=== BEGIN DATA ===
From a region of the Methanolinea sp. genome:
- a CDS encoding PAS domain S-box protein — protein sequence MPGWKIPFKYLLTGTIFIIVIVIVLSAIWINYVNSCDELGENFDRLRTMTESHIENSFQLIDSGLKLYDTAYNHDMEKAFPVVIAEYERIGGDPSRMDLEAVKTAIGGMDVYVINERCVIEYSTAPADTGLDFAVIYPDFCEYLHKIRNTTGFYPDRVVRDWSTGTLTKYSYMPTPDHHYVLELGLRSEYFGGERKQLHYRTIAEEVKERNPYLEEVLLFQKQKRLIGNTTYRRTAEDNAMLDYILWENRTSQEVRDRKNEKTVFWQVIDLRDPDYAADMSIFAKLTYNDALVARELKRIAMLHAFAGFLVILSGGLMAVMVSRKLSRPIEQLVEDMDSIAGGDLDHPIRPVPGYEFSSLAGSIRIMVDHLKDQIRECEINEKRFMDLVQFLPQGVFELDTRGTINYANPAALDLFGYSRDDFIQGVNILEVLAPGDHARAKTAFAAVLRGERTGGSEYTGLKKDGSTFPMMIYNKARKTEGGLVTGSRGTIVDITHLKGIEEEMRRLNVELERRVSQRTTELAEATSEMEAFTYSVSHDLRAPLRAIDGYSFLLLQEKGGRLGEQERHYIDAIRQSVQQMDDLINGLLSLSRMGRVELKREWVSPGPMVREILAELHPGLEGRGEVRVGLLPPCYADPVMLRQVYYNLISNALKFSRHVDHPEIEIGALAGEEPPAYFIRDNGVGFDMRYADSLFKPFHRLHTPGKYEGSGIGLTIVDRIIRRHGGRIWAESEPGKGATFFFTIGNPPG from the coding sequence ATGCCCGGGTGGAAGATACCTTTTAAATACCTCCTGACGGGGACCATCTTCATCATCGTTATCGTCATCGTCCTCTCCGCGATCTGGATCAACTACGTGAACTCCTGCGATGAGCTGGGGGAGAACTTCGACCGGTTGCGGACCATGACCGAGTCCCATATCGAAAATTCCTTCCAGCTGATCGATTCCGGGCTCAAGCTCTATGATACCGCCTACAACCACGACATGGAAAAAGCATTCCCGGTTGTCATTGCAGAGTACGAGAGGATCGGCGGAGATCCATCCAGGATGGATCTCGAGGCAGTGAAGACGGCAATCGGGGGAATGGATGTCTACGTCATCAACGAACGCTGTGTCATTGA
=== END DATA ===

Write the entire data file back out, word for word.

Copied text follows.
From a region of the Methanolinea sp. genome:
- a CDS encoding PAS domain S-box protein — protein sequence MPGWKIPFKYLLTGTIFIIVIVIVLSAIWINYVNSCDELGENFDRLRTMTESHIENSFQLIDSGLKLYDTAYNHDMEKAFPVVIAEYERIGGDPSRMDLEAVKTAIGGMDVYVINERCVIEYSTAPADTGLDFAVIYPDFCEYLHKIRNTTGFYPDRVVRDWSTGTLTKYSYMPTPDHHYVLELGLRSEYFGGERKQLHYRTIAEEVKERNPYLEEVLLFQKQKRLIGNTTYRRTAEDNAMLDYILWENRTSQEVRDRKNEKTVFWQVIDLRDPDYAADMSIFAKLTYNDALVARELKRIAMLHAFAGFLVILSGGLMAVMVSRKLSRPIEQLVEDMDSIAGGDLDHPIRPVPGYEFSSLAGSIRIMVDHLKDQIRECEINEKRFMDLVQFLPQGVFELDTRGTINYANPAALDLFGYSRDDFIQGVNILEVLAPGDHARAKTAFAAVLRGERTGGSEYTGLKKDGSTFPMMIYNKARKTEGGLVTGSRGTIVDITHLKGIEEEMRRLNVELERRVSQRTTELAEATSEMEAFTYSVSHDLRAPLRAIDGYSFLLLQEKGGRLGEQERHYIDAIRQSVQQMDDLINGLLSLSRMGRVELKREWVSPGPMVREILAELHPGLEGRGEVRVGLLPPCYADPVMLRQVYYNLISNALKFSRHVDHPEIEIGALAGEEPPAYFIRDNGVGFDMRYADSLFKPFHRLHTPGKYEGSGIGLTIVDRIIRRHGGRIWAESEPGKGATFFFTIGNPPG from the coding sequence ATGCCCGGGTGGAAGATACCTTTTAAATACCTCCTGACGGGGACCATCTTCATCATCGTTATCGTCATCGTCCTCTCCGCGATCTGGATCAACTACGTGAACTCCTGCGATGAGCTGGGGGAGAACTTCGACCGGTTGCGGACCATGACCGAGTCCCATATCGAAAATTCCTTCCAGCTGATCGATTCCGGGCTCAAGCTCTATGATACCGCCTACAACCACGACATGGAAAAAGCATTCCCGGTTGTCATTGCAGAGTACGAGAGGATCGGCGGAGATCCATCCAGGATGGATCTCGAGGCAGTGAAGACGGCAATCGGGGGAATGGATGTCTACGTCATCAACGAACGCTGTGTCATTGA